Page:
"How quick is a glance of the mind I
Compared with the speed of its flight,
The tempest itself lags behind,
And the swift-winged arrows of light."

The third Duke of Gordon's brother was Lord Lewis Gordon of " the Fortyfive," and the hero of the popular Scottish ballad—

O send Lewie Gordon hame,
And the lad I daurna name,
Though his back be at the wa',
Here's to him that's far awa.

Ohon my Highlandman,
0 my bonnie Highlandman!
Weel would I my true love ken
Among ten thousand Highlandmen.

0 I to see his tartan trews,
Bonnet blue, and laigh-heeled shoes,
Philabeg aboon his knee,

That's the lad that I'll gang wi'.

Ohon, etc.

This lovely youth of whom I sing,
Is fitted for to be a king;
On his breast he wears a star,
You'd tak' him for the god of war.
Ohon, etc.

01 to see this princely one
Seated on a royal throne I
Disasters a* would disappear;
Then begins the jub'lee year.

Ohon, etc.

George Macdonald, in his story of "Alec Forbes of Howglen," introduces Huntly old Castle, and the extract may be interesting to visitors. It is as follows:—

"The red light melted away the mist between them, and they walked in it up to the ruined walls. Long grass grew about them, close to the very door, which was locked, that, if Old Time could not be kept out, younger destroyers might. Other walls stood around vitrified by fire—the remnants of an older castle still, about which Iamblichus might have spied the lingering phantoms of many a terrible deed.

"They entered by the door in the great tower, under the spiky remnants of the spiral stair projecting from the huge circular wall. To the right, a steep descent, once a stair, led down to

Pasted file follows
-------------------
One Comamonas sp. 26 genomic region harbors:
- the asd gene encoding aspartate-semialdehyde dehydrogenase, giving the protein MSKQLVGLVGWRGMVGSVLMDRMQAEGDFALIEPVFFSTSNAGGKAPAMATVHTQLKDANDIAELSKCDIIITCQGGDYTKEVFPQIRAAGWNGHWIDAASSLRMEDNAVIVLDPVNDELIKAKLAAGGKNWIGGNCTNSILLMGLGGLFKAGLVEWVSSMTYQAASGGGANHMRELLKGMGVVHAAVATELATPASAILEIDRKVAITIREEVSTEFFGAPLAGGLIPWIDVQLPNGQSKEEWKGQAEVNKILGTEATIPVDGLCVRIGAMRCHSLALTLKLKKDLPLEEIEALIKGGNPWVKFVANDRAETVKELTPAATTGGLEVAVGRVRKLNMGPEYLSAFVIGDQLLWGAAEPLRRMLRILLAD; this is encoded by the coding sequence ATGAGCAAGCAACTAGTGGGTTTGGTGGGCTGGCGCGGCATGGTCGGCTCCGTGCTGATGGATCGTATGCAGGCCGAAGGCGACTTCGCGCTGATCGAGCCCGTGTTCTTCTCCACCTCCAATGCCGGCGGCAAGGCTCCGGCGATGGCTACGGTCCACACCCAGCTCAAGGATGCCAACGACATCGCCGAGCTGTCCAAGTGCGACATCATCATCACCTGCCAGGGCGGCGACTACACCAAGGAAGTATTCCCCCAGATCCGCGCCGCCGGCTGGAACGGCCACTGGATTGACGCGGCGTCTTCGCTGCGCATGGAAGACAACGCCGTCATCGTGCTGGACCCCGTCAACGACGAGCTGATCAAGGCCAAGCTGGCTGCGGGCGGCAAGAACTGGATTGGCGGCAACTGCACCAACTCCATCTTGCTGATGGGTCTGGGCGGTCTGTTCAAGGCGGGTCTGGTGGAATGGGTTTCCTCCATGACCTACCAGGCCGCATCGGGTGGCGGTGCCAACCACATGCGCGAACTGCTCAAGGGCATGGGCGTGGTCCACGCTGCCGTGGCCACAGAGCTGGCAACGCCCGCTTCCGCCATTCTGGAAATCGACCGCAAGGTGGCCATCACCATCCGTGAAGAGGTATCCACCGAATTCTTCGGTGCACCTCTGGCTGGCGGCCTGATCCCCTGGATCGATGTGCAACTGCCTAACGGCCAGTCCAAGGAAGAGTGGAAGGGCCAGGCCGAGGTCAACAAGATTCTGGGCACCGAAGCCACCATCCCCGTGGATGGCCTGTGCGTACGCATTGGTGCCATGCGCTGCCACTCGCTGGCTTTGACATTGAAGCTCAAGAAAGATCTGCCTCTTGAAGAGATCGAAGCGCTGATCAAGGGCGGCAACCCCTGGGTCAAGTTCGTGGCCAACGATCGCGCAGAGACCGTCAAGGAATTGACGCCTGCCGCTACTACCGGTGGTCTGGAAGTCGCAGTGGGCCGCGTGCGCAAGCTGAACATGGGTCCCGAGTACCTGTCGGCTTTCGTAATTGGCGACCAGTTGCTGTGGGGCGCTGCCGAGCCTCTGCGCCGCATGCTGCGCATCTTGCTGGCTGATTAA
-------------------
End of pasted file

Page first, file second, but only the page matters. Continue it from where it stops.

the cellars and the dungeon ; a terrible place, the visible negations of which are horrid and need no popular legend, .such as Alec had been telling Kate, of a walled-up door and a lost room, to add to their influence. It was no wonder that, when he held out his hand to lead her down into the darkness and through winding ways to the mouth of the far-off Beehive dungeon— it was no wonder, I say, that she should shrink and draw back. A few rays came through the decayed planks of the door, which Alec had pushed to behind him, and fell upon the rubbish of centuries sloping in the brown light and damp air down into the abyss. One larger ray from the key-hole fell urjon Kate's face, and showed it blanched with fear and her eyes distended with effort to see through the gloom. . . .

"' Gin ye want to gang up than, I'll lat ye see the easiest road. It's roun' this way.' And she pointed to a narrow ledge between the descent and the circular wall, by which they could cross to where she stood. But Alec, who had no desire for Annie's company, declined her guidance, and took Kate up a nearer though more difficult ascent to the higher level. Here all the floors of the castle lay in dust beneath their feet, mingled with fragments of chimney-piece and battlement. The whole central space lay open to the sky. . . .

"After they had rambled over the lower part of the building, Alec took Kate up a small winding stair, past a succession of empty doorways like eyeless sockets, leading no whither, because the floors had fallen. Kate was so frightened by coming suddenly upon one after another of these defenceless openings, that, by the time she reached the broad platform, which ran all bare of battlement or parapet around the top of the tower, she felt faint; and, when Alec scampered off like a goat to reach the bartizan at the other side, she sank in an agony of fear upon the landing of the stair. . . .